Osgood was so strong in the first two periods, rumor has it the assembled media had all but decided during the second intermission to give him the Conn Smythe if the Wings managed to pull out the victory. And then the third period happened and Osgood surrendered a wicked soft goal to Tyler Kennedy at the side of the cage. Again, that’s a shame.
“I thought they were better than us, though, at the start of the game, probably, for the first almost 32 minutes,” said Mike Babcock. “They won more races and more battles, had more play, were on top of us more, and they kept us to the outside. I thought we started to build some momentum at the end of the second period, and then obviously we had a good third period.”
To their credit, the Wings, thanks in large part to Osgood, managed to weather the storm over the first half of the game and eventually started to even things out, making a serious push at the end of the second and coming oh so close to netting the tying goal in the third.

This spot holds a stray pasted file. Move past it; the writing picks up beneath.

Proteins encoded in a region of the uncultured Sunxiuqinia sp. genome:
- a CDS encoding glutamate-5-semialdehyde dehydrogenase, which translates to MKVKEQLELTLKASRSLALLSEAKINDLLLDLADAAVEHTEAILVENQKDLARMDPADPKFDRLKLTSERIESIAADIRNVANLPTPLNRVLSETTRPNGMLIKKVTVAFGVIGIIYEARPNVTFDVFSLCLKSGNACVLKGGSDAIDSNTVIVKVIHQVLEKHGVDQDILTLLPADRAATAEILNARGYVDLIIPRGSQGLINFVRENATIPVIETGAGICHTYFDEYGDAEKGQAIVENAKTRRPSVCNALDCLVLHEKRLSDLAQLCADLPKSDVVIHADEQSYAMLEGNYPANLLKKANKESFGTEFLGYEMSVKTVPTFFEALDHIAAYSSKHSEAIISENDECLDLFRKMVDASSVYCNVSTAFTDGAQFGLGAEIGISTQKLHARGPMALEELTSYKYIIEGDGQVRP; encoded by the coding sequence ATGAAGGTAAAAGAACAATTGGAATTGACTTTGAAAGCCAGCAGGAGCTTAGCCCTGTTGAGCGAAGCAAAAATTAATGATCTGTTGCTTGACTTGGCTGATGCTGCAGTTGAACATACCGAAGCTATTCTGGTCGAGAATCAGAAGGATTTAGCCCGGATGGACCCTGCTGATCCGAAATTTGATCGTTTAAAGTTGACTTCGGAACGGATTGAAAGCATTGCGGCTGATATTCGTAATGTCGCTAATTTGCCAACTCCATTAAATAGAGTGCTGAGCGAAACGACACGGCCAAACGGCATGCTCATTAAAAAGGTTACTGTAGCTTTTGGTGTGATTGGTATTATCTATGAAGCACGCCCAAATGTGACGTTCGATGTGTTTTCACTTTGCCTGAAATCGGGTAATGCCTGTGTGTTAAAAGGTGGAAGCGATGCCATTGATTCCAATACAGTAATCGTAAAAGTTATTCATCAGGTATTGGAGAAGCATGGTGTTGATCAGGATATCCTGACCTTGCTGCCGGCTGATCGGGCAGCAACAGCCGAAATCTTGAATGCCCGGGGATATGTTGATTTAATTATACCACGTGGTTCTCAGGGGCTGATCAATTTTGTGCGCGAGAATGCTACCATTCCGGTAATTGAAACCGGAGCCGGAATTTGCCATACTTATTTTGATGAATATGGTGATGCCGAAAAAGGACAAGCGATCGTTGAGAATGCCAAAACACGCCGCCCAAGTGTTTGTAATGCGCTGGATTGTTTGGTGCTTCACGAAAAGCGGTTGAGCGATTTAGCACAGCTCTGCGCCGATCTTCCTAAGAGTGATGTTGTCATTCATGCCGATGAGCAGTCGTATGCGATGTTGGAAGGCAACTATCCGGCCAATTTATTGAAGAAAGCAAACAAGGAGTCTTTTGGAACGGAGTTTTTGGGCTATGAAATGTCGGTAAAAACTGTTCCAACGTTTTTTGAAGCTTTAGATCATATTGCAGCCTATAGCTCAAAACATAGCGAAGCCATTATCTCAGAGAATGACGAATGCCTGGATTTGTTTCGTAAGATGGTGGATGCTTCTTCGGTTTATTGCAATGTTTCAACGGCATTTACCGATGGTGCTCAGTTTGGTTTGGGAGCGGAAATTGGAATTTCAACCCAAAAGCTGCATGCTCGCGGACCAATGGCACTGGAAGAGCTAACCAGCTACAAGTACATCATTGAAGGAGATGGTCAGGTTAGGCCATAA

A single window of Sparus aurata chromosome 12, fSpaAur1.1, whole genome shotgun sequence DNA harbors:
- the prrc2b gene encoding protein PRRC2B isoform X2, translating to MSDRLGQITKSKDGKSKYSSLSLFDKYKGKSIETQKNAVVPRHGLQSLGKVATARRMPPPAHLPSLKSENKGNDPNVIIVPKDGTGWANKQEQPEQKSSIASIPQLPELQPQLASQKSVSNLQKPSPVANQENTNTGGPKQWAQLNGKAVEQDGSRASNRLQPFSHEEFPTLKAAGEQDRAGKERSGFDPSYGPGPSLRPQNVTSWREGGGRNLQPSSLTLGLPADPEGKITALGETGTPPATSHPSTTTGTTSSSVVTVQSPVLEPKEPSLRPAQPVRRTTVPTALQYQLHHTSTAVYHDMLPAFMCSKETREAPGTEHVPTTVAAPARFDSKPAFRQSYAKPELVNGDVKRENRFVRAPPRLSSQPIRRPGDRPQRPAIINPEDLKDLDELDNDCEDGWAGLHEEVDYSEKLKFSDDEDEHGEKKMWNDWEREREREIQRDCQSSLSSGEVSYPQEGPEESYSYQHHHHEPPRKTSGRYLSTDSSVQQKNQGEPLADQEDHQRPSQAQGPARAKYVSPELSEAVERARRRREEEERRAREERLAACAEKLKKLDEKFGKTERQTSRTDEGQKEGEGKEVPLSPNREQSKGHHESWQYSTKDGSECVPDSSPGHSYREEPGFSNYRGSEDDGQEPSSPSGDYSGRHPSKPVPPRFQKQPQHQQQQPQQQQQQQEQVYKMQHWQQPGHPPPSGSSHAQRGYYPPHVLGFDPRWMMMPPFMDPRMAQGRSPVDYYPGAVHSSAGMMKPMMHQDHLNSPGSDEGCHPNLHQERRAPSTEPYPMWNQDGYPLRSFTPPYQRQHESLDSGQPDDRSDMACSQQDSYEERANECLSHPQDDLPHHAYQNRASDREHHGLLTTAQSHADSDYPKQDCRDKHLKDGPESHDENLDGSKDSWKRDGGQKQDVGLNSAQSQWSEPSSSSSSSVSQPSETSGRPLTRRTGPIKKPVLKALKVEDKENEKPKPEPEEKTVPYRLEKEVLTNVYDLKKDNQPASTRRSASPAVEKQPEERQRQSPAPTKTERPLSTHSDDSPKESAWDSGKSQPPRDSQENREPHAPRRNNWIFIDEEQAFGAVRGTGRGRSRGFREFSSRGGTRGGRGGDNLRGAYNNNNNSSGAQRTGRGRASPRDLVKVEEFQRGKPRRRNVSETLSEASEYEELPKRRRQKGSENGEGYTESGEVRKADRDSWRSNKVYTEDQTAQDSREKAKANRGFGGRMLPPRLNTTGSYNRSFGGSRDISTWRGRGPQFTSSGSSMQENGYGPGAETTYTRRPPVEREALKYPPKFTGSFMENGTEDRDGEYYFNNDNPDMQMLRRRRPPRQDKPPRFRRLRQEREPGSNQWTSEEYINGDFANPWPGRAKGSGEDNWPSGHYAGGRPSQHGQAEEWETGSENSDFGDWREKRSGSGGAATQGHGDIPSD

Take away the abomination that was Game Five, and this has been a classic series. These are two great teams playing at an extraordinarily high level. If they played 100 times, they’d probably each win 50. But all that matters now is who wins the next one.
”I think each game is an entity of itself,” said Bylsma. “We didn't have a good performance in Game Five, and you can attach whatever emotions or thoughts to it that you want. We came out and we played a much better game tonight. We were, especially the first 30 minutes, I thought we did a great job. Somehow it looks totally different than Game Five.
“So Game Seven is a one-game, winner takes the trophy home. Each team gets their game first. Who can put the guy back on their heels. Who can capitalize on the power play? The turnover situation may get the upper hand in that game. I don't have a ton of experience. I can tell you that we're going to approach it like we just gave ourselves an opportunity that we didn't have before tonight. That's one game for the Stanley Cup.”
And that’s a game the Penguins wouldn’t be playing without Marc-Andre Fleury.